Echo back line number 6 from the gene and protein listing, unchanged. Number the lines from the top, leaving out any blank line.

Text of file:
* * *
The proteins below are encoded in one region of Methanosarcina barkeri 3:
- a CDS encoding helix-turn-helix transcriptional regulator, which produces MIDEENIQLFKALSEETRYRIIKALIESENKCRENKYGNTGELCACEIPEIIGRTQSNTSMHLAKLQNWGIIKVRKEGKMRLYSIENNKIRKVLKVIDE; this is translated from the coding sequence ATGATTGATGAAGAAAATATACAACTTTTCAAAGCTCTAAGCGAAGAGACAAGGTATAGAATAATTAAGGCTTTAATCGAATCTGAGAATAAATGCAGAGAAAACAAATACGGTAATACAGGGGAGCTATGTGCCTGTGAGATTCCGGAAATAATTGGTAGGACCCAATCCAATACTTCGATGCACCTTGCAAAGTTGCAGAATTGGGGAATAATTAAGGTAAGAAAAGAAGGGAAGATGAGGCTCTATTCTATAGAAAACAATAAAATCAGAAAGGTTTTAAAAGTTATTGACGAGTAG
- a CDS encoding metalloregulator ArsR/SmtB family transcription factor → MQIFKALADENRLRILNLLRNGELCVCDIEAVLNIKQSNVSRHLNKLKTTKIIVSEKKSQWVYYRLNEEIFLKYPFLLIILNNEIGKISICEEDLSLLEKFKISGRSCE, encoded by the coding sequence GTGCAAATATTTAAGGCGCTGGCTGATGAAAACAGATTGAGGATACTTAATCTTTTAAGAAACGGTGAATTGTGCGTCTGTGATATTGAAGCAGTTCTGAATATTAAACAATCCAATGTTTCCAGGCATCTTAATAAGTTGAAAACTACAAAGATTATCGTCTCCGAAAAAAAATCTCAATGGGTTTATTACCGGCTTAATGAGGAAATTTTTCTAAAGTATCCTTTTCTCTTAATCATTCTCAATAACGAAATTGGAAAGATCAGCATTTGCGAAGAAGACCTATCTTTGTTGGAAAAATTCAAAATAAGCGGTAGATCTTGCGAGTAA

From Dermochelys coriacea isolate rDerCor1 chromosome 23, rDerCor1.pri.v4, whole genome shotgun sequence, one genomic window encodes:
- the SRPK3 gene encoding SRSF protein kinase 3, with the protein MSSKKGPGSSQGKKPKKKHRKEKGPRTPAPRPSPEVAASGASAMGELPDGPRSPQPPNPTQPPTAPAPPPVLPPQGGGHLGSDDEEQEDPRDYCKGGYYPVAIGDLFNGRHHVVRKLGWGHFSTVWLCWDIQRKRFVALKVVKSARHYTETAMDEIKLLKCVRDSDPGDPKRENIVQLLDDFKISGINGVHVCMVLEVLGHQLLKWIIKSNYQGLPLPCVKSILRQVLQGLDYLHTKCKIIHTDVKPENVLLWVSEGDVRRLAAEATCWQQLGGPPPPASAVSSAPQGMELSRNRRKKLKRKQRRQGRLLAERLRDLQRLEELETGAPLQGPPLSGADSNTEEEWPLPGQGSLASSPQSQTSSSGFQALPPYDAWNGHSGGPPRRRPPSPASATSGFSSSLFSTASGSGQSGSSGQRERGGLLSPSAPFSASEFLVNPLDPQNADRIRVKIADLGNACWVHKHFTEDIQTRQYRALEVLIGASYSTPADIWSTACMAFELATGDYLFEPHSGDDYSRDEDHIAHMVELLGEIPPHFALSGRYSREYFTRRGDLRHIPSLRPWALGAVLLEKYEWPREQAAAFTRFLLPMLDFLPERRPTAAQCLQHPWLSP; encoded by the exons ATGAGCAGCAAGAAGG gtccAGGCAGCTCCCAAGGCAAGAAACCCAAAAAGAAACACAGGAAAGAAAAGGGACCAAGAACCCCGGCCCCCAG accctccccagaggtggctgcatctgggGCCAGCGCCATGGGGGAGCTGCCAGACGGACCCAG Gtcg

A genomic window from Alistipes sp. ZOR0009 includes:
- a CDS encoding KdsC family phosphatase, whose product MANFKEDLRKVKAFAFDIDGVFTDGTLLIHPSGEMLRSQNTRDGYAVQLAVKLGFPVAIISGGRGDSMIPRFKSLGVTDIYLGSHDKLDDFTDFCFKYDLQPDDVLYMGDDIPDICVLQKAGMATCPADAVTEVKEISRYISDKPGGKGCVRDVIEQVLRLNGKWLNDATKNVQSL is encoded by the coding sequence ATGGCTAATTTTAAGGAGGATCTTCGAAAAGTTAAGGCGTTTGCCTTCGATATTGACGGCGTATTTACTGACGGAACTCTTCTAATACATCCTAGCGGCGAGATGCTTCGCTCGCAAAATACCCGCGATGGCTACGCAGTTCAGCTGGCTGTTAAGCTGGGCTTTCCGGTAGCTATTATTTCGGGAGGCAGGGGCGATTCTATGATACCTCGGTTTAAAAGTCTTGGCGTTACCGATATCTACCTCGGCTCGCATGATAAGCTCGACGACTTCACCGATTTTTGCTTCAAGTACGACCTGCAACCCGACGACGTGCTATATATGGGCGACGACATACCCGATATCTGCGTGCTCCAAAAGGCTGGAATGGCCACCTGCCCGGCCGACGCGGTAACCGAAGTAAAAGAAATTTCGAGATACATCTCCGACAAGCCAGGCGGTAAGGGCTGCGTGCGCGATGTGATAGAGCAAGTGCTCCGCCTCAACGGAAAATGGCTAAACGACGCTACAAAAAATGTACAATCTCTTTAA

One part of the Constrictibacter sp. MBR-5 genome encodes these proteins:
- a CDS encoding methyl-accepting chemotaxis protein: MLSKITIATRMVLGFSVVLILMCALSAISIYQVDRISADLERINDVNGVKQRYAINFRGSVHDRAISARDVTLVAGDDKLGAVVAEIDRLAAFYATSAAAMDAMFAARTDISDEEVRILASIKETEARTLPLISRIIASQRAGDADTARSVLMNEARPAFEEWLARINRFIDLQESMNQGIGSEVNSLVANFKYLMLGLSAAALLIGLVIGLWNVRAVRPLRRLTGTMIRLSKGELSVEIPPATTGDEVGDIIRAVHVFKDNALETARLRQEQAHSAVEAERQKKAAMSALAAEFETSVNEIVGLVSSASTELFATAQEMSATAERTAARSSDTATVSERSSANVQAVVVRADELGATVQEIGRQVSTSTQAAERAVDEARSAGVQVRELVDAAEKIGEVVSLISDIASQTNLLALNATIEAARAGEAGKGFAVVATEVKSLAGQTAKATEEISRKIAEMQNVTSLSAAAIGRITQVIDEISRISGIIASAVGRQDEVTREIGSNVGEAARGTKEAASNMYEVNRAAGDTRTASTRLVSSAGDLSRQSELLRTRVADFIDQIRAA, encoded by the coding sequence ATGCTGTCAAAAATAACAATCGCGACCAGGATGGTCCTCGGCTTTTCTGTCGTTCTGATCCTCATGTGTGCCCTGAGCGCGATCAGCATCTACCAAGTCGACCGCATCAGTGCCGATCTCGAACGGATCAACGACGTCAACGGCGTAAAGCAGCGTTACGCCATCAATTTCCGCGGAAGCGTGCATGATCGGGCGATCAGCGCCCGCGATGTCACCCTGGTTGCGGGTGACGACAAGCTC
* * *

A genomic window from Alistipes sp. ZOR0009 includes: